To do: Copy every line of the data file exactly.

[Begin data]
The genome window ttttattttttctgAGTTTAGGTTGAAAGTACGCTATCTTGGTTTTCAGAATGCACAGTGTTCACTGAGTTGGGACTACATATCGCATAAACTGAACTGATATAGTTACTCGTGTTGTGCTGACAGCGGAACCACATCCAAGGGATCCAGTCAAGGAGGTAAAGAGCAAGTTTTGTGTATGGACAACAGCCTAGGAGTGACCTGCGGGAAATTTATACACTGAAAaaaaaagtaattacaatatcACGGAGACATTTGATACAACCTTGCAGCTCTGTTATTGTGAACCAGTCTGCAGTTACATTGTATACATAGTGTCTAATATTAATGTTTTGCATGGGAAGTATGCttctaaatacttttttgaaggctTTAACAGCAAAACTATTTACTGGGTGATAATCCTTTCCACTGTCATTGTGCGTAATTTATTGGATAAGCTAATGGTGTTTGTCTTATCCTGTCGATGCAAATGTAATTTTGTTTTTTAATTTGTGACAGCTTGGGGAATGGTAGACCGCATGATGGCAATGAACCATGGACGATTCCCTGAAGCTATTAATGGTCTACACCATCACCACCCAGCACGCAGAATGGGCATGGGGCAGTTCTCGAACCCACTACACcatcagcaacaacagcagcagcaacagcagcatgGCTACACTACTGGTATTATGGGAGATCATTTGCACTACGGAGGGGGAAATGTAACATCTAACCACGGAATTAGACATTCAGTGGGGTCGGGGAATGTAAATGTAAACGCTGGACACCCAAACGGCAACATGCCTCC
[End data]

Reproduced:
The genome window ttttattttttctgAGTTTAGGTTGAAAGTACGCTATCTTGGTTTTCAGAATGCACAGTGTTCACTGAGTTGGGACTACATATCGCATAAACTGAACTGATATAGTTACTCGTGTTGTGCTGACAGCGGAACCACATCCAAGGGATCCAGTCAAGGAGGTAAAGAGCAAGTTTTGTGTATGGACAACAGCCTAGGAGTGACCTGCGGGAAATTTATACACTGAAAaaaaaagtaattacaatatcACGGAGACATTTGATACAACCTTGCAGCTCTGTTATTGTGAACCAGTCTGCAGTTACATTGTATACATAGTGTCTAATATTAATGTTTTGCATGGGAAGTATGCttctaaatacttttttgaaggctTTAACAGCAAAACTATTTACTGGGTGATAATCCTTTCCACTGTCATTGTGCGTAATTTATTGGATAAGCTAATGGTGTTTGTCTTATCCTGTCGATGCAAATGTAATTTTGTTTTTTAATTTGTGACAGCTTGGGGAATGGTAGACCGCATGATGGCAATGAACCATGGACGATTCCCTGAAGCTATTAATGGTCTACACCATCACCACCCAGCACGCAGAATGGGCATGGGGCAGTTCTCGAACCCACTACACcatcagcaacaacagcagcagcaacagcagcatgGCTACACTACTGGTATTATGGGAGATCATTTGCACTACGGAGGGGGAAATGTAACATCTAACCACGGAATTAGACATTCAGTGGGGTCGGGGAATGTAAATGTAAACGCTGGACACCCAAACGGCAACATGCCTCC